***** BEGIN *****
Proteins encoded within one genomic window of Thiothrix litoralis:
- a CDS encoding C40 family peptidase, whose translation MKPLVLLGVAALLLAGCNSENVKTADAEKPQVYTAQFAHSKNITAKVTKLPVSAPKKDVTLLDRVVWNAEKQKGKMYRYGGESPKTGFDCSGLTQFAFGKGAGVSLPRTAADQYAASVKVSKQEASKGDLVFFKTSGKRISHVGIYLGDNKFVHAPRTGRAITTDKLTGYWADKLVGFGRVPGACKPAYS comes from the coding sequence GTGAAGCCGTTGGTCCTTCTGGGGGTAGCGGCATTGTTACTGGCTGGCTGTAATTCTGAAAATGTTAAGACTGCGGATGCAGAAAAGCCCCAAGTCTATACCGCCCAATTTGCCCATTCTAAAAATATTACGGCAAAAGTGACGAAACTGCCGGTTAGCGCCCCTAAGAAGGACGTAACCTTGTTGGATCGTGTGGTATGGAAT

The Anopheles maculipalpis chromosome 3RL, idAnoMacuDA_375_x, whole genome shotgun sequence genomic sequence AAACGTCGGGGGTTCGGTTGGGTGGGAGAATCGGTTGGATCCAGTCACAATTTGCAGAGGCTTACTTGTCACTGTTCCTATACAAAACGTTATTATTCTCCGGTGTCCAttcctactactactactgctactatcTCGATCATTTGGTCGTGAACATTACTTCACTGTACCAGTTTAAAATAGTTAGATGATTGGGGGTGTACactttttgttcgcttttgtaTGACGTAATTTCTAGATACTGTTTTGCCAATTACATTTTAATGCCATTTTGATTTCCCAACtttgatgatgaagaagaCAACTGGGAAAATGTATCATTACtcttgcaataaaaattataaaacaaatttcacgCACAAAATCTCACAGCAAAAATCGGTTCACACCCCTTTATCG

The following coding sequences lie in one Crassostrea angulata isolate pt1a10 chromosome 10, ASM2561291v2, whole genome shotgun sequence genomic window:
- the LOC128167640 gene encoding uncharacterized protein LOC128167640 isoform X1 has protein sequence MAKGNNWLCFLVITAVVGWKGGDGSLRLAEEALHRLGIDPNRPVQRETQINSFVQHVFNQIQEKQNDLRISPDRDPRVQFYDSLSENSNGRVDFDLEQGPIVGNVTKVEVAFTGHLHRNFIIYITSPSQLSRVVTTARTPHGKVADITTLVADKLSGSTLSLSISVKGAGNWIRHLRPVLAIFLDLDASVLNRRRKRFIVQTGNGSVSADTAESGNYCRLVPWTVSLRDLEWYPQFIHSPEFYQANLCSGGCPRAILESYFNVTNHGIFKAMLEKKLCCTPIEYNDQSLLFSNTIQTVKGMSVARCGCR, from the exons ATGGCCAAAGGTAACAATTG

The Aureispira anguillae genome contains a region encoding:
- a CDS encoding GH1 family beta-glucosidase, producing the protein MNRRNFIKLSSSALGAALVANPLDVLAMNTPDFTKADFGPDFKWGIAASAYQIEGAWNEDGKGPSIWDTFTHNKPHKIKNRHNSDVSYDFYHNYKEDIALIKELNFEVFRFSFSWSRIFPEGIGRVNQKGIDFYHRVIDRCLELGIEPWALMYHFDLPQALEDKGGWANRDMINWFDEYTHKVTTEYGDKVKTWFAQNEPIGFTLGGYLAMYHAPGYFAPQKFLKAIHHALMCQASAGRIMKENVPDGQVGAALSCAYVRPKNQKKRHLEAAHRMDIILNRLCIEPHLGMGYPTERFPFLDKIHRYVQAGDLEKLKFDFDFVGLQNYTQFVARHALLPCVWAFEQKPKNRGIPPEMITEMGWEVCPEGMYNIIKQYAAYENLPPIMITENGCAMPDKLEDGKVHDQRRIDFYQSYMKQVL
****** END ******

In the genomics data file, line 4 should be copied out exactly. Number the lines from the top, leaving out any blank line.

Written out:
The following coding sequences lie in one Crassostrea angulata isolate pt1a10 chromosome 10, ASM2561291v2, whole genome shotgun sequence genomic window: